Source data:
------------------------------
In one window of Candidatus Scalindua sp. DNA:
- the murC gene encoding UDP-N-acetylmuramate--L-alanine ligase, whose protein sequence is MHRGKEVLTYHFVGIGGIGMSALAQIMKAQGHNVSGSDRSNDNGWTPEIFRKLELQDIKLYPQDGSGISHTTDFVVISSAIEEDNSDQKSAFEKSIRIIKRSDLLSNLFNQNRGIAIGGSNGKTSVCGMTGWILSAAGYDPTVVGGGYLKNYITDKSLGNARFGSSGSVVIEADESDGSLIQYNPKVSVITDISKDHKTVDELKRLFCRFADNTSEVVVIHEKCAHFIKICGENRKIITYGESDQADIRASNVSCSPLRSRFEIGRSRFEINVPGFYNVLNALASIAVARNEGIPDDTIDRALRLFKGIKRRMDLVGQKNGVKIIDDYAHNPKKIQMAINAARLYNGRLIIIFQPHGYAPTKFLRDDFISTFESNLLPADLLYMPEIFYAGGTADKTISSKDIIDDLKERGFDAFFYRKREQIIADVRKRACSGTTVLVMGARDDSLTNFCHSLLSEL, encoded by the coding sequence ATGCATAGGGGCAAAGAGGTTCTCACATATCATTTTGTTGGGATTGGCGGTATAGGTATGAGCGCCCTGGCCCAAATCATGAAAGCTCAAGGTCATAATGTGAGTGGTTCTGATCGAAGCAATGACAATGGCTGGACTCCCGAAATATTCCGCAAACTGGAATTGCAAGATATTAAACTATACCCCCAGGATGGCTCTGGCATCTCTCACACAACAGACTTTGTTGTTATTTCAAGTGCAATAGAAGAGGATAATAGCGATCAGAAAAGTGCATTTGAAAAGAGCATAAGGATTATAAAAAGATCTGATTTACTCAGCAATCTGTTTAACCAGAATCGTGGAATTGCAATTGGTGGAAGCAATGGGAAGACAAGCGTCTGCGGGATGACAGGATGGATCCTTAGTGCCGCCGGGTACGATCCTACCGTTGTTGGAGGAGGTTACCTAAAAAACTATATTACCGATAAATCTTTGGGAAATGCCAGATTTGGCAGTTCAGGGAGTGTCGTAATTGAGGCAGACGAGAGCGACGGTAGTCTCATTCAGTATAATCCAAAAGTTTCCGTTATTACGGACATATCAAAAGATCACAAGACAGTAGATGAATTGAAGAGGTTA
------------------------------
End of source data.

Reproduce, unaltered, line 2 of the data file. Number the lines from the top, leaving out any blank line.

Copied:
- the murC gene encoding UDP-N-acetylmuramate--L-alanine ligase, whose protein sequence is MHRGKEVLTYHFVGIGGIGMSALAQIMKAQGHNVSGSDRSNDNGWTPEIFRKLELQDIKLYPQDGSGISHTTDFVVISSAIEEDNSDQKSAFEKSIRIIKRSDLLSNLFNQNRGIAIGGSNGKTSVCGMTGWILSAAGYDPTVVGGGYLKNYITDKSLGNARFGSSGSVVIEADESDGSLIQYNPKVSVITDISKDHKTVDELKRLFCRFADNTSEVVVIHEKCAHFIKICGENRKIITYGESDQADIRASNVSCSPLRSRFEIGRSRFEINVPGFYNVLNALASIAVARNEGIPDDTIDRALRLFKGIKRRMDLVGQKNGVKIIDDYAHNPKKIQMAINAARLYNGRLIIIFQPHGYAPTKFLRDDFISTFESNLLPADLLYMPEIFYAGGTADKTISSKDIIDDLKERGFDAFFYRKREQIIADVRKRACSGTTVLVMGARDDSLTNFCHSLLSEL, encoded by the coding sequence ATGCATAGGGGCAAAGAGGTTCTCACATATCATTTTGTTGGGATTGGCGGTATAGGTATGAGCGCCCTGGCCCAAATCATGAAAGCTCAAGGTCATAATGTGAGTGGTTCTGATCGAAGCAATGACAATGGCTGGACTCCCGAAATATTCCGCAAACTGGAATTGCAAGATATTAAACTATACCCCCAGGATGGCTCTGGCATCTCTCACACAACAGACTTTGTTGTTATTTCAAGTGCAATAGAAGAGGATAATAGCGATCAGAAAAGTGCATTTGAAAAGAGCATAAGGATTATAAAAAGATCTGATTTACTCAGCAATCTGTTTAACCAGAATCGTGGAATTGCAATTGGTGGAAGCAATGGGAAGACAAGCGTCTGCGGGATGACAGGATGGATCCTTAGTGCCGCCGGGTACGATCCTACCGTTGTTGGAGGAGGTTACCTAAAAAACTATATTACCGATAAATCTTTGGGAAATGCCAGATTTGGCAGTTCAGGGAGTGTCGTAATTGAGGCAGACGAGAGCGACGGTAGTCTCATTCAGTATAATCCAAAAGTTTCCGTTATTACGGACATATCAAAAGATCACAAGACAGTAGATGAATTGAAGAGGTTA